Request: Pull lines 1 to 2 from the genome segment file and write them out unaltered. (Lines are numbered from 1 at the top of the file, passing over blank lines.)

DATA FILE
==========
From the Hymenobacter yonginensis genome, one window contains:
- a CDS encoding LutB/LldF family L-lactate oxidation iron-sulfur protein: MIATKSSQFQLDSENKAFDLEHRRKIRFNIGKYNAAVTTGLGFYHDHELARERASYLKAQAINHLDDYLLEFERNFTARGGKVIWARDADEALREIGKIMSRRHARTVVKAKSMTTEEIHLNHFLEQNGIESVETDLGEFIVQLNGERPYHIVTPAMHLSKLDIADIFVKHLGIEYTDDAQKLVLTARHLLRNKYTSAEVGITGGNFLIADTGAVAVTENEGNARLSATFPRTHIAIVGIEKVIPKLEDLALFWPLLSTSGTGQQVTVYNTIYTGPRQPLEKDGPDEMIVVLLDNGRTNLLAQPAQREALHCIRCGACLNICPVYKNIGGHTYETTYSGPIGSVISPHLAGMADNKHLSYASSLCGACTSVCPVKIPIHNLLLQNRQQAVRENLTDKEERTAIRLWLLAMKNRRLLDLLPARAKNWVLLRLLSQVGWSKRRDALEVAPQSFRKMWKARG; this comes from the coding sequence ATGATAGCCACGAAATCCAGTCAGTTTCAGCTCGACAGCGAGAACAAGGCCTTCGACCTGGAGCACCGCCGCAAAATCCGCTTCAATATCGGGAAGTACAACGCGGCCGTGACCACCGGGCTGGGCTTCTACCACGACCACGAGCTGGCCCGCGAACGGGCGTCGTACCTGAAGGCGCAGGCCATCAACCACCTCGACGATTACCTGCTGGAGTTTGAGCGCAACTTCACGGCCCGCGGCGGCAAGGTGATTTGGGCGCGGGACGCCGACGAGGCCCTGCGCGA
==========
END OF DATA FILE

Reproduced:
From the Hymenobacter yonginensis genome, one window contains:
- a CDS encoding LutB/LldF family L-lactate oxidation iron-sulfur protein: MIATKSSQFQLDSENKAFDLEHRRKIRFNIGKYNAAVTTGLGFYHDHELARERASYLKAQAINHLDDYLLEFERNFTARGGKVIWARDADEALREIGKIMSRRHARTVVKAKSMTTEEIHLNHFLEQNGIESVETDLGEFIVQLNGERPYHIVTPAMHLSKLDIADIFVKHLGIEYTDDAQKLVLTARHLLRNKYTSAEVGITGGNFLIADTGAVAVTENEGNARLSATFPRTHIAIVGIEKVIPKLEDLALFWPLLSTSGTGQQVTVYNTIYTGPRQPLEKDGPDEMIVVLLDNGRTNLLAQPAQREALHCIRCGACLNICPVYKNIGGHTYETTYSGPIGSVISPHLAGMADNKHLSYASSLCGACTSVCPVKIPIHNLLLQNRQQAVRENLTDKEERTAIRLWLLAMKNRRLLDLLPARAKNWVLLRLLSQVGWSKRRDALEVAPQSFRKMWKARG; this comes from the coding sequence ATGATAGCCACGAAATCCAGTCAGTTTCAGCTCGACAGCGAGAACAAGGCCTTCGACCTGGAGCACCGCCGCAAAATCCGCTTCAATATCGGGAAGTACAACGCGGCCGTGACCACCGGGCTGGGCTTCTACCACGACCACGAGCTGGCCCGCGAACGGGCGTCGTACCTGAAGGCGCAGGCCATCAACCACCTCGACGATTACCTGCTGGAGTTTGAGCGCAACTTCACGGCCCGCGGCGGCAAGGTGATTTGGGCGCGGGACGCCGACGAGGCCCTGCGCGA